Dismantling the safety net

Last week the Archbishop of Westminster complained about the destruction of the safety net of benefits; the government condemned his position as ‘ill-informed’.  Now it has emerged that the government intends to scrap Local Welfare Assistance in England, the successor scheme to the Social Fund.

The Social Fund was a system mainly of discretionary payments and loans for people who were desperate.   It had a bad press, but a large part of that was down to a more fundamental problem.  If benefits don’t pay enough – and the benefits system in the UK has been described (in a Council of Europe report) as ‘manifestly inadequate’  – people are not going to have enough to cover predictable expenses, let alone unpredictable ones.   This is not the fault of discretionary benefits.  Any system, no matter how good it is, is likely to leave some gaps, and something like the Social Fund would be needed to fill them.

Local Welfare Assistance, introduced last year,  is not a single scheme; it covers a wide range of schemes throughout England.  There have been problems with the scheme in England, largely because the capacity of local authorities to respond to unpredictable problems is inversely related to the needs of their populations.  (In Scotland we have the Scottish Welfare Fund, a much more uniform scheme with extra funding supported by the Scottish Government. Presumably the £24m committed by the DWP will also be cut.)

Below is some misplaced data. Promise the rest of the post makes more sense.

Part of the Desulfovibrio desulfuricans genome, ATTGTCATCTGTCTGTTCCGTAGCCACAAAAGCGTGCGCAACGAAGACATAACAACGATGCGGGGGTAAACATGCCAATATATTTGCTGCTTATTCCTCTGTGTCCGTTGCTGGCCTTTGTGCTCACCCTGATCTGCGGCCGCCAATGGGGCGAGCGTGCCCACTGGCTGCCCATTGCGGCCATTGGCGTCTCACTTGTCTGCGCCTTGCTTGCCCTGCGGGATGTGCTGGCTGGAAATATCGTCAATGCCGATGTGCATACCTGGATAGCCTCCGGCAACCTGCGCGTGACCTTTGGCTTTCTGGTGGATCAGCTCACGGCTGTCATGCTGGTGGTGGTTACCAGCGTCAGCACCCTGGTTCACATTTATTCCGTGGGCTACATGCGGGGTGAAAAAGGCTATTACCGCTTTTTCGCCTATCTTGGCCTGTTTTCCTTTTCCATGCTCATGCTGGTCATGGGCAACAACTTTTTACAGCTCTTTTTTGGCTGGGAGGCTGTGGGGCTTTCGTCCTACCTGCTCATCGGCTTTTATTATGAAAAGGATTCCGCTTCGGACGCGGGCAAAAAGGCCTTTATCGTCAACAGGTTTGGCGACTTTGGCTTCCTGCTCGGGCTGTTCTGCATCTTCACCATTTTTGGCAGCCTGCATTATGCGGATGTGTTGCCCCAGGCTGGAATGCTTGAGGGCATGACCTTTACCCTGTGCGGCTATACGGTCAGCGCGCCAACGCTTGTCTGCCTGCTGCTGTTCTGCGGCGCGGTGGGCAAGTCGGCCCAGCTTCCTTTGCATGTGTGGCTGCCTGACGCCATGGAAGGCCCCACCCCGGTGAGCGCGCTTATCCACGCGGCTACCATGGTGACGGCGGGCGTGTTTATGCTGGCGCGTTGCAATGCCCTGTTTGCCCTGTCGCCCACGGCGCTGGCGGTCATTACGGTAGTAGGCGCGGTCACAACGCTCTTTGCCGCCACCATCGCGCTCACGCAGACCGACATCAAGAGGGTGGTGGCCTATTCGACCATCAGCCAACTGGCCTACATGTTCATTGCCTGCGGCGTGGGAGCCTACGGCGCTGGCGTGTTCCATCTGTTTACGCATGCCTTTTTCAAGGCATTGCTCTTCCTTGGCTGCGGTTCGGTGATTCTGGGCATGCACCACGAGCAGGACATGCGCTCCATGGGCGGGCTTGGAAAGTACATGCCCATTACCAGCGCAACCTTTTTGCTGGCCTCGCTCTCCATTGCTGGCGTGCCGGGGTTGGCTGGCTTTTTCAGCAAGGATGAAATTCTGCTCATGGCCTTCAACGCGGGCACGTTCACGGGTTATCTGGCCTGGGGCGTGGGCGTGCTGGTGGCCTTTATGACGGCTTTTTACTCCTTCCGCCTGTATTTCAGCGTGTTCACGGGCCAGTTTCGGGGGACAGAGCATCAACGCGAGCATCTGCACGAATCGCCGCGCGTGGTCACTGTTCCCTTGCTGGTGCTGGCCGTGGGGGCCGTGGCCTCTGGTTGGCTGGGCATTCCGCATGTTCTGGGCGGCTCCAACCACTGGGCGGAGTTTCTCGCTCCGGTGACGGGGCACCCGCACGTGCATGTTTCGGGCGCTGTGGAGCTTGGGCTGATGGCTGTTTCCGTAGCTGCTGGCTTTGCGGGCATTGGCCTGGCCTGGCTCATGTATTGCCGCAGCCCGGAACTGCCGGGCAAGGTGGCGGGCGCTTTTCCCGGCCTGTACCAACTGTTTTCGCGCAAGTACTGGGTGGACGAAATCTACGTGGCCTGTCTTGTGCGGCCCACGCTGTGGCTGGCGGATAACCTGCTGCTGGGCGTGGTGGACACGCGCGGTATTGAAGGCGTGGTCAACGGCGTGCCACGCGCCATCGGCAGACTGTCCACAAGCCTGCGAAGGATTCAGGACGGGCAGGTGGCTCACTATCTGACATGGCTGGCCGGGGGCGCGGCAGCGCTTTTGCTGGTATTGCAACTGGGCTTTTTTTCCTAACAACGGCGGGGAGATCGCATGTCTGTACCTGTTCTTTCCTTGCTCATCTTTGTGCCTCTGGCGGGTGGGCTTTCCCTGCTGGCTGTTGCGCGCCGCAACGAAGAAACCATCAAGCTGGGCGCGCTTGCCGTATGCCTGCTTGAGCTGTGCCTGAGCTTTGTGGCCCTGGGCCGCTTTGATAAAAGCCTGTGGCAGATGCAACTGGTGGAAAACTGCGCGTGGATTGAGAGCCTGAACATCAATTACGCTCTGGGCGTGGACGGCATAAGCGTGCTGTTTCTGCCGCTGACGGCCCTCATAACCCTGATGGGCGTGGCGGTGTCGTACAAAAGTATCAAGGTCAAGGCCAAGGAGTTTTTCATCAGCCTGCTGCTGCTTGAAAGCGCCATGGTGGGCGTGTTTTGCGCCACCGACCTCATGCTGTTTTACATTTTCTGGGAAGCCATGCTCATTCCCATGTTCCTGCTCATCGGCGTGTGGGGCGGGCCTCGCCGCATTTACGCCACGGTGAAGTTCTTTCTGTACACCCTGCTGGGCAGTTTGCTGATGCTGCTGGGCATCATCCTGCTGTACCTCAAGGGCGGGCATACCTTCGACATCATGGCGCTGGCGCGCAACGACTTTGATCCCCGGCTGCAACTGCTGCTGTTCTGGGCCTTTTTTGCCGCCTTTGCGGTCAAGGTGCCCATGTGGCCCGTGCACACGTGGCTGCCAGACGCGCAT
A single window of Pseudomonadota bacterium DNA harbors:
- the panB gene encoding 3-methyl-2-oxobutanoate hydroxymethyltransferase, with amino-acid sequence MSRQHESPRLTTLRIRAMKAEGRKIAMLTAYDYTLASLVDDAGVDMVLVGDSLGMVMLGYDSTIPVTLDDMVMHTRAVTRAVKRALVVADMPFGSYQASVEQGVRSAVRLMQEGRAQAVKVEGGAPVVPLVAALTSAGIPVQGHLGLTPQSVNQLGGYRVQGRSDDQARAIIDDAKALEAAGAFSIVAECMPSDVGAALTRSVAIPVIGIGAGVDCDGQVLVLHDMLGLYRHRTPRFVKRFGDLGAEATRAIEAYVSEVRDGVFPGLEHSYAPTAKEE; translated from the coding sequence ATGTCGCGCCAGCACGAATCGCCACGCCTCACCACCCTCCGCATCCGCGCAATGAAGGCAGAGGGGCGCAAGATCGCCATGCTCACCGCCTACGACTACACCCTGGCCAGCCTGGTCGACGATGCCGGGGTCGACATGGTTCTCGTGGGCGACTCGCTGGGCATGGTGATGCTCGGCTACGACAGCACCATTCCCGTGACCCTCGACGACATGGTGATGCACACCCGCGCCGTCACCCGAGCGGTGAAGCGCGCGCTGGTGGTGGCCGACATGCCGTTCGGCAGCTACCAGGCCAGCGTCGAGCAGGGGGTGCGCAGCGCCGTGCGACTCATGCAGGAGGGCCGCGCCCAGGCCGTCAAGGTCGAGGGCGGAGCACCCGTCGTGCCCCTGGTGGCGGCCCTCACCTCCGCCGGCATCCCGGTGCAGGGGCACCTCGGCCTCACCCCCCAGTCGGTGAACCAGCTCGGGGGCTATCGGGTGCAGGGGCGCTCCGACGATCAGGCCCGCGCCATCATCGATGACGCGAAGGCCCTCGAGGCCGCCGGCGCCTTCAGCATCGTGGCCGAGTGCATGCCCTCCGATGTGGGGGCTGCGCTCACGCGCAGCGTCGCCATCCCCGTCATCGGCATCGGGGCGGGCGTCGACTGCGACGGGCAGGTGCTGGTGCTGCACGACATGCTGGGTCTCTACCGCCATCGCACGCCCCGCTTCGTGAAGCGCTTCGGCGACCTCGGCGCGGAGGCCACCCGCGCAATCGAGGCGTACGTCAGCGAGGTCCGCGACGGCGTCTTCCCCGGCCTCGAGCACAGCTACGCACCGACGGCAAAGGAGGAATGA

The importance of this kind of provision is much greater than its relative expense.  This is the provision for people who are desperate, who face unpredictable crises – including flooding – and who have nowhere else to turn.   Local authorities have the legal power to make some provision, but if they have no funding (and no right to raise it) maintaining any sort of provision is going to be difficult.  This blasts another major hole in the safety net.

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